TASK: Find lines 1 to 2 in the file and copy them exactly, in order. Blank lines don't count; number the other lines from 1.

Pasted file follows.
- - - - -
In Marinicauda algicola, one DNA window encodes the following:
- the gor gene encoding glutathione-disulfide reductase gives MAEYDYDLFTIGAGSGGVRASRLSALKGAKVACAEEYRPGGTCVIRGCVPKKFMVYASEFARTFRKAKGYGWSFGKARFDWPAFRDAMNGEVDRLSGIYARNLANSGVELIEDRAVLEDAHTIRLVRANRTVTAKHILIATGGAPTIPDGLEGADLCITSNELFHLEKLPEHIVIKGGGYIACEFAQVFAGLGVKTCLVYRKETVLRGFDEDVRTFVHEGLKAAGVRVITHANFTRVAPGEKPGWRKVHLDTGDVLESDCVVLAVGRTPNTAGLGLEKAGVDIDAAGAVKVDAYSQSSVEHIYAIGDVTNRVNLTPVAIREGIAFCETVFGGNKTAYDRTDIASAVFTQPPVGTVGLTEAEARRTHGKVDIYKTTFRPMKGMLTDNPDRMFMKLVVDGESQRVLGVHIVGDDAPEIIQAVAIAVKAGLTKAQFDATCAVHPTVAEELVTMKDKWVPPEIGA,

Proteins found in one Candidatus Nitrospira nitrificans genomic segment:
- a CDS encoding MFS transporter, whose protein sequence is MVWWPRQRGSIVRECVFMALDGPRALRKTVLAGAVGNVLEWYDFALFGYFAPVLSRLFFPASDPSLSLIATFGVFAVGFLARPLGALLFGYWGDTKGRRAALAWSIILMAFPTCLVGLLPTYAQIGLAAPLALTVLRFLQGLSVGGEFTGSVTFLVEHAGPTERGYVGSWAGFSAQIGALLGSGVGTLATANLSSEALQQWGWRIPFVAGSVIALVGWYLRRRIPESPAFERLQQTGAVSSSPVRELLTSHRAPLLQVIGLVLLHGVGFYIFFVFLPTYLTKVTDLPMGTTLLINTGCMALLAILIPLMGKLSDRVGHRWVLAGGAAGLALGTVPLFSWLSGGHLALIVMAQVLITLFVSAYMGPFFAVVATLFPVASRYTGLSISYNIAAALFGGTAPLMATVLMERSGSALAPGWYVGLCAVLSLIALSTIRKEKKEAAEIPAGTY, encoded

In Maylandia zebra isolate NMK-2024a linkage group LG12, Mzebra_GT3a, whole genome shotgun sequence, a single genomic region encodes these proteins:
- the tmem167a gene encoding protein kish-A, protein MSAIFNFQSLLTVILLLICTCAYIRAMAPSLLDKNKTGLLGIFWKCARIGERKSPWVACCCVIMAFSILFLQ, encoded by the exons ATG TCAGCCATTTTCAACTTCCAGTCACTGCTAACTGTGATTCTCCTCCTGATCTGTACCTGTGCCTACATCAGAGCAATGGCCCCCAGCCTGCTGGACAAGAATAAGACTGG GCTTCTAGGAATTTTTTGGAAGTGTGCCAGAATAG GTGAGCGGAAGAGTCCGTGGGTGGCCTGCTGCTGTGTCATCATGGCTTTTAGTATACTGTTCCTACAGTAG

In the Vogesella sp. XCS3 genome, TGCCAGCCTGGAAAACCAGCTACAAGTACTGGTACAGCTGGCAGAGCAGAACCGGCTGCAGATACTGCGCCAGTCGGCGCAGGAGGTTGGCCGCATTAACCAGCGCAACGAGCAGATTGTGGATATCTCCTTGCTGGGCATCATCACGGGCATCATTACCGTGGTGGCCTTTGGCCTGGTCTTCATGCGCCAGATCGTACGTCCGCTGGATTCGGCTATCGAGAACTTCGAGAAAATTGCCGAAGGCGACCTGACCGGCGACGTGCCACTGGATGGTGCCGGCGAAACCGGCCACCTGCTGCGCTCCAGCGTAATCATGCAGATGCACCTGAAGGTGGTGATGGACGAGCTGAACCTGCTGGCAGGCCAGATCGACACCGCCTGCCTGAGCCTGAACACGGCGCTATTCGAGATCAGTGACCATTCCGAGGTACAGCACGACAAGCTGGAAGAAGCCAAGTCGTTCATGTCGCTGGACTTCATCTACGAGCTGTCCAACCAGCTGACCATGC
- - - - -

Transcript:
In Marinicauda algicola, one DNA window encodes the following:
- the gor gene encoding glutathione-disulfide reductase gives MAEYDYDLFTIGAGSGGVRASRLSALKGAKVACAEEYRPGGTCVIRGCVPKKFMVYASEFARTFRKAKGYGWSFGKARFDWPAFRDAMNGEVDRLSGIYARNLANSGVELIEDRAVLEDAHTIRLVRANRTVTAKHILIATGGAPTIPDGLEGADLCITSNELFHLEKLPEHIVIKGGGYIACEFAQVFAGLGVKTCLVYRKETVLRGFDEDVRTFVHEGLKAAGVRVITHANFTRVAPGEKPGWRKVHLDTGDVLESDCVVLAVGRTPNTAGLGLEKAGVDIDAAGAVKVDAYSQSSVEHIYAIGDVTNRVNLTPVAIREGIAFCETVFGGNKTAYDRTDIASAVFTQPPVGTVGLTEAEARRTHGKVDIYKTTFRPMKGMLTDNPDRMFMKLVVDGESQRVLGVHIVGDDAPEIIQAVAIAVKAGLTKAQFDATCAVHPTVAEELVTMKDKWVPPEIGA,